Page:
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Development of a protected gas sensor for automotive applications

Abstract : A Béta-alumina-based gas sensor for automotive exhaust application (hydrocarbon, CO, NO2 detection in 10-1000 ppm concentration range) has been developed by thick film technology (screen-printing) in the frame of a European project. The sensing device consists of a solid electrolyte (Béta alumina) and of two metallic electrodes having different catalytic properties, the whole system being in contact with the surrounding atmosphere to be analyzed. The detection principle is based on the chemisorption of oxygen which leads to a capacitance effect at the metal-electrolyte interface, resulting in a measurable difference of potential depending on nature and concentration of pollutants and on the sensor temperature. For application in exhaust pipe, a porous protective layer based on alpha-alumina for preserving the sensing material and the metal electrodes from contamination and deterioration was screen-printed on the sensing element. For limiting the possible interface interactions between the overlapped layers, a new concept of screen-printable ink was set up based on mixing the oxide powder and its gelly precursor without any inorganic binder addition. The performances of the sensor were tested both on laboratory and engine bench. The sensitivity is relevant for exhaust application, and the long-term stability is improved by the protective layer.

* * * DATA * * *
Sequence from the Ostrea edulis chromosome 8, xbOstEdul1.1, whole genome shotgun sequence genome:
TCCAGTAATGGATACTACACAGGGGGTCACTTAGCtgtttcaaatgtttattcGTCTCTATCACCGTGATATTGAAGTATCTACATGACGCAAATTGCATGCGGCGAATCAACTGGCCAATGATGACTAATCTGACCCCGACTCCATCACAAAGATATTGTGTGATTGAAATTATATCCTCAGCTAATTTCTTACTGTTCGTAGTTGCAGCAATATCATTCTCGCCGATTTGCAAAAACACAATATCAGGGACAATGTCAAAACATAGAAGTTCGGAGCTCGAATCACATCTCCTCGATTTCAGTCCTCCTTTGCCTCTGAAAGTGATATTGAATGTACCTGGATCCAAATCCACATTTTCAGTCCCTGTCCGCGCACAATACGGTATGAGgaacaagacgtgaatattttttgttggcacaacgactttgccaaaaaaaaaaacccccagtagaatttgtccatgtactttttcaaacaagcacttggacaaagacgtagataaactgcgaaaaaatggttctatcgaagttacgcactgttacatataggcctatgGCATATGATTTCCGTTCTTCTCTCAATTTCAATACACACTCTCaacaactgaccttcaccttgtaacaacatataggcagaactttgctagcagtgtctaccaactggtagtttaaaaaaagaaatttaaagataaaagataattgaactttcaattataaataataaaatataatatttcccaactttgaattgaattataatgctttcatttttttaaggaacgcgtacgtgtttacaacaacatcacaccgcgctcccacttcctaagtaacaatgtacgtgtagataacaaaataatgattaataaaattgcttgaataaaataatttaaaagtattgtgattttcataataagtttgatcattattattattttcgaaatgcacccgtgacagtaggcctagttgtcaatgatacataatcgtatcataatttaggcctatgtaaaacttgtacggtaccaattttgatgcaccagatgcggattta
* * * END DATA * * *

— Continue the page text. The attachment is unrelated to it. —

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Submitted on : Friday, November 13, 2009 - 3:11:29 PM
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Elena Billi, Jean-Paul Viricelle, Laura Montanaro, Christophe Pijolat. Development of a protected gas sensor for automotive applications. IEEE Sensors Journal, Institute of Electrical and Electronics Engineers, 2002, 2 (4), pp.342-8. ⟨10.1109/JSEN.2002.804530⟩. ⟨emse-00431907⟩



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